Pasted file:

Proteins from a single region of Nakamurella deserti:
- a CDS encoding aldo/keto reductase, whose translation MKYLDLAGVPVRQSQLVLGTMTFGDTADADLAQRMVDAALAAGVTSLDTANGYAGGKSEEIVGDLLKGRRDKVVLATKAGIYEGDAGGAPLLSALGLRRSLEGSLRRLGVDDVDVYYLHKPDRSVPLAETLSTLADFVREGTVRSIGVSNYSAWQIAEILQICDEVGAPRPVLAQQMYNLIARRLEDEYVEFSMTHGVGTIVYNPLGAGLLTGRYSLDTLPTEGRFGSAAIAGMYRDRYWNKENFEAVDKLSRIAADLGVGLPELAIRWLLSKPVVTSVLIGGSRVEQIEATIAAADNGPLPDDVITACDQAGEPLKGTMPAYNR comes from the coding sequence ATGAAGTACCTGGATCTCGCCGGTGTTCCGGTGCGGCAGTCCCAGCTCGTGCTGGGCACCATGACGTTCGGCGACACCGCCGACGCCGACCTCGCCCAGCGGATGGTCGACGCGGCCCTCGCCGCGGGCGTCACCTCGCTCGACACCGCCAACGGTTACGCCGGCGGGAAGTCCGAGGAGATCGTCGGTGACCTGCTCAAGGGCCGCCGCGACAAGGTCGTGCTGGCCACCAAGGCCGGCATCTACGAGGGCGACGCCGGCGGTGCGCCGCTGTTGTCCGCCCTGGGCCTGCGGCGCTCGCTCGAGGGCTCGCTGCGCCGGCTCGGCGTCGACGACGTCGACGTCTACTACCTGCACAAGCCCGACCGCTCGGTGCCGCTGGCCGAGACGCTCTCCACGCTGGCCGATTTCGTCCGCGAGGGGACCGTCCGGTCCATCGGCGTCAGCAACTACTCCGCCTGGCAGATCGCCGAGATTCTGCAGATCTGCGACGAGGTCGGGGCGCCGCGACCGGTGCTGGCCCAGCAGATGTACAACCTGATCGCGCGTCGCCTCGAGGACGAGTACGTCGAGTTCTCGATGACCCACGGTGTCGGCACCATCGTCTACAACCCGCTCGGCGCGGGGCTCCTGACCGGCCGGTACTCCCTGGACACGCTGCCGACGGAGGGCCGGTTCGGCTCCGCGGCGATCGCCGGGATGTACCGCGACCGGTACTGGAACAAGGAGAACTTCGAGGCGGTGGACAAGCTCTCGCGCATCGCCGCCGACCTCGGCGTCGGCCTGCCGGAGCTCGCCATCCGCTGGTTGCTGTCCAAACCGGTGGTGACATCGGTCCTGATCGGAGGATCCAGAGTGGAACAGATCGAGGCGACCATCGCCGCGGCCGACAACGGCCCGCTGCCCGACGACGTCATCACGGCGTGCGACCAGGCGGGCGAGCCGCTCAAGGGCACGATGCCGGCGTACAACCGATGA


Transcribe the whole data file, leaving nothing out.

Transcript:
Proteins from a single region of Nakamurella deserti:
- a CDS encoding aldo/keto reductase, whose translation MKYLDLAGVPVRQSQLVLGTMTFGDTADADLAQRMVDAALAAGVTSLDTANGYAGGKSEEIVGDLLKGRRDKVVLATKAGIYEGDAGGAPLLSALGLRRSLEGSLRRLGVDDVDVYYLHKPDRSVPLAETLSTLADFVREGTVRSIGVSNYSAWQIAEILQICDEVGAPRPVLAQQMYNLIARRLEDEYVEFSMTHGVGTIVYNPLGAGLLTGRYSLDTLPTEGRFGSAAIAGMYRDRYWNKENFEAVDKLSRIAADLGVGLPELAIRWLLSKPVVTSVLIGGSRVEQIEATIAAADNGPLPDDVITACDQAGEPLKGTMPAYNR comes from the coding sequence ATGAAGTACCTGGATCTCGCCGGTGTTCCGGTGCGGCAGTCCCAGCTCGTGCTGGGCACCATGACGTTCGGCGACACCGCCGACGCCGACCTCGCCCAGCGGATGGTCGACGCGGCCCTCGCCGCGGGCGTCACCTCGCTCGACACCGCCAACGGTTACGCCGGCGGGAAGTCCGAGGAGATCGTCGGTGACCTGCTCAAGGGCCGCCGCGACAAGGTCGTGCTGGCCACCAAGGCCGGCATCTACGAGGGCGACGCCGGCGGTGCGCCGCTGTTGTCCGCCCTGGGCCTGCGGCGCTCGCTCGAGGGCTCGCTGCGCCGGCTCGGCGTCGACGACGTCGACGTCTACTACCTGCACAAGCCCGACCGCTCGGTGCCGCTGGCCGAGACGCTCTCCACGCTGGCCGATTTCGTCCGCGAGGGGACCGTCCGGTCCATCGGCGTCAGCAACTACTCCGCCTGGCAGATCGCCGAGATTCTGCAGATCTGCGACGAGGTCGGGGCGCCGCGACCGGTGCTGGCCCAGCAGATGTACAACCTGATCGCGCGTCGCCTCGAGGACGAGTACGTCGAGTTCTCGATGACCCACGGTGTCGGCACCATCGTCTACAACCCGCTCGGCGCGGGGCTCCTGACCGGCCGGTACTCCCTGGACACGCTGCCGACGGAGGGCCGGTTCGGCTCCGCGGCGATCGCCGGGATGTACCGCGACCGGTACTGGAACAAGGAGAACTTCGAGGCGGTGGACAAGCTCTCGCGCATCGCCGCCGACCTCGGCGTCGGCCTGCCGGAGCTCGCCATCCGCTGGTTGCTGTCCAAACCGGTGGTGACATCGGTCCTGATCGGAGGATCCAGAGTGGAACAGATCGAGGCGACCATCGCCGCGGCCGACAACGGCCCGCTGCCCGACGACGTCATCACGGCGTGCGACCAGGCGGGCGAGCCGCTCAAGGGCACGATGCCGGCGTACAACCGATGA